"It's quite unexpected," Kremlin spokesman Dmitry Peskov said. "We cannot really agree with it. But we have a justice ministry, it is their prerogative to deal with these issues," implying that Russia, not a court in the EU should have the final word.
Alexander Navalny, an anti-corruption campaigner and opposition political activist, ran for mayor of Moscow in 2013 but lost against Putin’s nominee, Sergei Sobayanin. Navalny is a fierce critic of the Russian president, trying to expose official corruption and organizing protests.
In 2014 he was arrested twice, once for alleged involvement in fraud and money laundering, and once for participating in “unauthorized public gatherings”. He was prevented from communicating with anyone but his family and was fitted with an electronic bracelet. Since then, he was jailed twice for several months, but never gave up his activism.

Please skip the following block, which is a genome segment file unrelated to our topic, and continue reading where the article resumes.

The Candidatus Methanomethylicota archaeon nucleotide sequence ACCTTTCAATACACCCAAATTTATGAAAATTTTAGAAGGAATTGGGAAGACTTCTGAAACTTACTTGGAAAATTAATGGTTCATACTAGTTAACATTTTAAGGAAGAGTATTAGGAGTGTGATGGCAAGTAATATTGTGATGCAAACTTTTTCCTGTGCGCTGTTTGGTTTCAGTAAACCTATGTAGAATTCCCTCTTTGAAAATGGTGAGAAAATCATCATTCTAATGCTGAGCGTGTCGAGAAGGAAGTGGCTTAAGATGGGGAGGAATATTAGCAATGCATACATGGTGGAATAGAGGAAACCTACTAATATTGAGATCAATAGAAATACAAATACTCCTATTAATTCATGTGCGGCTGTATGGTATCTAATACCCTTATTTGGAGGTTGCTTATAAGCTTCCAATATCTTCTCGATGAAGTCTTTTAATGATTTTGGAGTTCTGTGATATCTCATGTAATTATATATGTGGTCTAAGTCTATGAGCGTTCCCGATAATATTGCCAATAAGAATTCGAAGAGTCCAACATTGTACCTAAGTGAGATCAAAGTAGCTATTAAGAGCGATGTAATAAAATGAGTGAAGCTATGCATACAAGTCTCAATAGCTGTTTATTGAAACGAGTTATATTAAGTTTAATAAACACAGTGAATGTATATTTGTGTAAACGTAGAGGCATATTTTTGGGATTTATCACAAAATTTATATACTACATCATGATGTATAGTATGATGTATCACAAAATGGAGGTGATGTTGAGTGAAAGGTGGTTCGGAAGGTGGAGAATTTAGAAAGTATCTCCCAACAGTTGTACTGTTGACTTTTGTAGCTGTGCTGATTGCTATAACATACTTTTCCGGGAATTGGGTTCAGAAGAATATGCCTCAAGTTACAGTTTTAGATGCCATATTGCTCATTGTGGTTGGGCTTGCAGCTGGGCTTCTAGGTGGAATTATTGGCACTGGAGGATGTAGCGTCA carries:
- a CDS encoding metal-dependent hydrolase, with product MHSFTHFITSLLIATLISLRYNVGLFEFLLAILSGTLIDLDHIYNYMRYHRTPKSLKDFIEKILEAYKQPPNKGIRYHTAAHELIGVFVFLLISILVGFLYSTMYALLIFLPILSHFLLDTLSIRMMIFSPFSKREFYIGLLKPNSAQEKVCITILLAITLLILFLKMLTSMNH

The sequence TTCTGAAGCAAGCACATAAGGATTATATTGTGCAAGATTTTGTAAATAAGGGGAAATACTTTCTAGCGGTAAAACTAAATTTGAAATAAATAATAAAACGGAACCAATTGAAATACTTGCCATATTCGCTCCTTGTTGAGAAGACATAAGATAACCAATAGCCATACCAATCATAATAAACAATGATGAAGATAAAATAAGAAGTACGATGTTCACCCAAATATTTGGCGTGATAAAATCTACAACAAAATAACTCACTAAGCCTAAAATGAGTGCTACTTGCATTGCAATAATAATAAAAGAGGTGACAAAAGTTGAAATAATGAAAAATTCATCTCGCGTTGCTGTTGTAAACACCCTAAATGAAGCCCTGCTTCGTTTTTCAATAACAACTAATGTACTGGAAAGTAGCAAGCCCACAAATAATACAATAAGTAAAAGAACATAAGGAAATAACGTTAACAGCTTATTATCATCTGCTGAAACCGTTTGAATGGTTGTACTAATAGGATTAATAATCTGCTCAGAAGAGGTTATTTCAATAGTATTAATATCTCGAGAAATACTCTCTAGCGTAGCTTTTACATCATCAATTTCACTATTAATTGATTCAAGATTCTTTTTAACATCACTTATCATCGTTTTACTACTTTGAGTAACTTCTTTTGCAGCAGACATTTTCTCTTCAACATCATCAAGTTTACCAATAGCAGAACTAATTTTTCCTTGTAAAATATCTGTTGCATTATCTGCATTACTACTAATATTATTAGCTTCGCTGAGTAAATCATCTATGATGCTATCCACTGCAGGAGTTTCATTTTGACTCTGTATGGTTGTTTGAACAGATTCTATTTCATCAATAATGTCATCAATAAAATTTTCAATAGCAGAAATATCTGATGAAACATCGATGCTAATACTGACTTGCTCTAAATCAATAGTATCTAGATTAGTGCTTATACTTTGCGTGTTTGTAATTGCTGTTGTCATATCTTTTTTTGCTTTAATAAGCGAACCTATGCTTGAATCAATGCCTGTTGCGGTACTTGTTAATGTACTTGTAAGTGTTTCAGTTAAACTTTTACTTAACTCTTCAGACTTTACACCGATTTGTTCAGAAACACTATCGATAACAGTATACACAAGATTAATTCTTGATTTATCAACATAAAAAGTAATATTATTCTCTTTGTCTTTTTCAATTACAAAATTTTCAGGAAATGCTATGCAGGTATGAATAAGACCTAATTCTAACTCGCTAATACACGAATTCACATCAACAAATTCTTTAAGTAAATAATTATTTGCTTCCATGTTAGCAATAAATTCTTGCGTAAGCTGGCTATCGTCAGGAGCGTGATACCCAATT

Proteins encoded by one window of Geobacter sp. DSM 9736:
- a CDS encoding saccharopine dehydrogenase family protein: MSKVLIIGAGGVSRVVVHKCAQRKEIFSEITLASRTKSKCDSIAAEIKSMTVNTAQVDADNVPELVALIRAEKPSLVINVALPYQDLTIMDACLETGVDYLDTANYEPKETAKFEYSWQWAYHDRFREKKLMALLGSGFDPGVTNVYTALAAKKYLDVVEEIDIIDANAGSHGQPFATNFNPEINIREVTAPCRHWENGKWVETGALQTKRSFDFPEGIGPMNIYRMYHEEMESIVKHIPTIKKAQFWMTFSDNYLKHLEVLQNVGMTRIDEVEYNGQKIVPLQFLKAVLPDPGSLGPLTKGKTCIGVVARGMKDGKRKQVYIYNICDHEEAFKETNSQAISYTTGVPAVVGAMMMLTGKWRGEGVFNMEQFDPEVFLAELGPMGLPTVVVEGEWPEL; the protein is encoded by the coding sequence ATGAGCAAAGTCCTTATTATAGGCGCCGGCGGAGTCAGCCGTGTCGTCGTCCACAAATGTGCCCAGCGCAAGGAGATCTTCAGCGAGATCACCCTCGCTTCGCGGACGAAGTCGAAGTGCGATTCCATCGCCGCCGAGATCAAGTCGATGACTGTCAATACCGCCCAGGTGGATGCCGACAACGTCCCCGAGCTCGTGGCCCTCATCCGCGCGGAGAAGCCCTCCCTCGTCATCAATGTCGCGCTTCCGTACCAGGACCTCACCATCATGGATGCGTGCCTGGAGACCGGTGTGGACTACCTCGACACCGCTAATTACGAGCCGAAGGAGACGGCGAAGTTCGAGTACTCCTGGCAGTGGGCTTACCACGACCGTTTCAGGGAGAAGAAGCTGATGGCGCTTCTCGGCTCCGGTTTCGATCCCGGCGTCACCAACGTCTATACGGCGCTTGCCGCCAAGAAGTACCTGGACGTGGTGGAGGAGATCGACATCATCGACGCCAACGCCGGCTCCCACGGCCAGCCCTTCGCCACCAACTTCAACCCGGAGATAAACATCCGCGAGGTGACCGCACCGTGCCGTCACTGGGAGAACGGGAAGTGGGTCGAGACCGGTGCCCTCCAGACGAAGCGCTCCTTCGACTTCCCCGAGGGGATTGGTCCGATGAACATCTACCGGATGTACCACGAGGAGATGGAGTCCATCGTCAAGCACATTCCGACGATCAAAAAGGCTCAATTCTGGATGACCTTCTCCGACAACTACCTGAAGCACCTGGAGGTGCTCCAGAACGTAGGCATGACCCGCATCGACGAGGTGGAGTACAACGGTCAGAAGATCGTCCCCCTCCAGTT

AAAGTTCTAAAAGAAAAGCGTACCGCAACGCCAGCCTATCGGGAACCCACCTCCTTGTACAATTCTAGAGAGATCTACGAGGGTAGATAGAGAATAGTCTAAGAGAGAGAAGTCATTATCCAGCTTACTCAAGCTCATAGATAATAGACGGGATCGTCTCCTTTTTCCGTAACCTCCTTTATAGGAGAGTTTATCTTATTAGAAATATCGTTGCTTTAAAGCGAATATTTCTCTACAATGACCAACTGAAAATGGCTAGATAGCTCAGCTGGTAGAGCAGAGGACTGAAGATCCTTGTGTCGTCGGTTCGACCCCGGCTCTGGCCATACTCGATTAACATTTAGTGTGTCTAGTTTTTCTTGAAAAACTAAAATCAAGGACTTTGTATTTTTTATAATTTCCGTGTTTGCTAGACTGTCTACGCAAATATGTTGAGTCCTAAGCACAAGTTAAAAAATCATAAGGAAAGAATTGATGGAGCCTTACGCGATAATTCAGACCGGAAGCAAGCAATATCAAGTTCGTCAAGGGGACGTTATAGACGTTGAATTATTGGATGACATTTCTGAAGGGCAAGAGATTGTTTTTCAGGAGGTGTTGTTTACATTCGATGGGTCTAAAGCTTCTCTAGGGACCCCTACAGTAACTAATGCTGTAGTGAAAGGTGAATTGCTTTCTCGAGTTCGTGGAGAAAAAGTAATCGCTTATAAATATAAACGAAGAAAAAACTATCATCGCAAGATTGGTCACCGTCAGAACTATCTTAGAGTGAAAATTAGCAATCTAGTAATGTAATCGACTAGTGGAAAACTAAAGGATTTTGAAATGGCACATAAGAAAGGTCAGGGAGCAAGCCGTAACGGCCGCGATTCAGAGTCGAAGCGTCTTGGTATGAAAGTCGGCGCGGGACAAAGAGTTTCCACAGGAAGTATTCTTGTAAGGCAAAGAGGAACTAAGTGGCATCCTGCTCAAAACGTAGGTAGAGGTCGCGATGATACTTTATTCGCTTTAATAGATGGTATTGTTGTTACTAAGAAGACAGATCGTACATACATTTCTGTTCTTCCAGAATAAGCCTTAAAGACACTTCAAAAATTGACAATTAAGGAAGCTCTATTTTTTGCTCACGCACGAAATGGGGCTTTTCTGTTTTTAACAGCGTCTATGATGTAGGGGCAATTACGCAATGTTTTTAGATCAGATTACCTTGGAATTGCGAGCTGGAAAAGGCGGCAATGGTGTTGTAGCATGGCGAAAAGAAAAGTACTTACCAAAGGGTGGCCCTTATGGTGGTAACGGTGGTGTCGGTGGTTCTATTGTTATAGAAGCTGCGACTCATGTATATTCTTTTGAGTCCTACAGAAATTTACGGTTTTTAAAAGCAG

According to the European Court of Human Rights, Russia violated Navalny’s “right to liberty and security” and his “freedom of expression”.
"The restrictions on him, including tight limits on his communicating, had been out of proportion to the criminal charges he had faced," the court said in a statement, adding that Russia “was to pay the applicant 20,000 euros in respect of non-pecuniary damages and 2,665 euros in respect of costs and expenses.”